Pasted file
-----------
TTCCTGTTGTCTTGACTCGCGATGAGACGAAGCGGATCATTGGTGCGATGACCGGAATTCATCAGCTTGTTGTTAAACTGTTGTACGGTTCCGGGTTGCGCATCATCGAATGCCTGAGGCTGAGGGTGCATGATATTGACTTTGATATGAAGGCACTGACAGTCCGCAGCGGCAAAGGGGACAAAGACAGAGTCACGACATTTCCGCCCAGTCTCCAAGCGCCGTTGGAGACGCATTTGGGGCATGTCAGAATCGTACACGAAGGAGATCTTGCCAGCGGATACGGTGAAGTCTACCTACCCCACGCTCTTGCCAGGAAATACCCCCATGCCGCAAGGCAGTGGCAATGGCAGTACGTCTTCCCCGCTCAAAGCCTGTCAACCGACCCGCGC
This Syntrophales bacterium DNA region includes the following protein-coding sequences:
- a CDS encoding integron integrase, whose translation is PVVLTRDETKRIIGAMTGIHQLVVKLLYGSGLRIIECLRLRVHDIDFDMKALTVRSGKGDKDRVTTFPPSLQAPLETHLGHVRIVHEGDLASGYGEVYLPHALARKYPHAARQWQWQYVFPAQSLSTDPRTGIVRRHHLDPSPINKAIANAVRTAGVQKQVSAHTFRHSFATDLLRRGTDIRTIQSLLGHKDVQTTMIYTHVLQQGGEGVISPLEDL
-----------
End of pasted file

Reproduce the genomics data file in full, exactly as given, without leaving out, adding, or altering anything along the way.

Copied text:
TTCCTGTTGTCTTGACTCGCGATGAGACGAAGCGGATCATTGGTGCGATGACCGGAATTCATCAGCTTGTTGTTAAACTGTTGTACGGTTCCGGGTTGCGCATCATCGAATGCCTGAGGCTGAGGGTGCATGATATTGACTTTGATATGAAGGCACTGACAGTCCGCAGCGGCAAAGGGGACAAAGACAGAGTCACGACATTTCCGCCCAGTCTCCAAGCGCCGTTGGAGACGCATTTGGGGCATGTCAGAATCGTACACGAAGGAGATCTTGCCAGCGGATACGGTGAAGTCTACCTACCCCACGCTCTTGCCAGGAAATACCCCCATGCCGCAAGGCAGTGGCAATGGCAGTACGTCTTCCCCGCTCAAAGCCTGTCAACCGACCCGCGC
This Syntrophales bacterium DNA region includes the following protein-coding sequences:
- a CDS encoding integron integrase, whose translation is PVVLTRDETKRIIGAMTGIHQLVVKLLYGSGLRIIECLRLRVHDIDFDMKALTVRSGKGDKDRVTTFPPSLQAPLETHLGHVRIVHEGDLASGYGEVYLPHALARKYPHAARQWQWQYVFPAQSLSTDPRTGIVRRHHLDPSPINKAIANAVRTAGVQKQVSAHTFRHSFATDLLRRGTDIRTIQSLLGHKDVQTTMIYTHVLQQGGEGVISPLEDL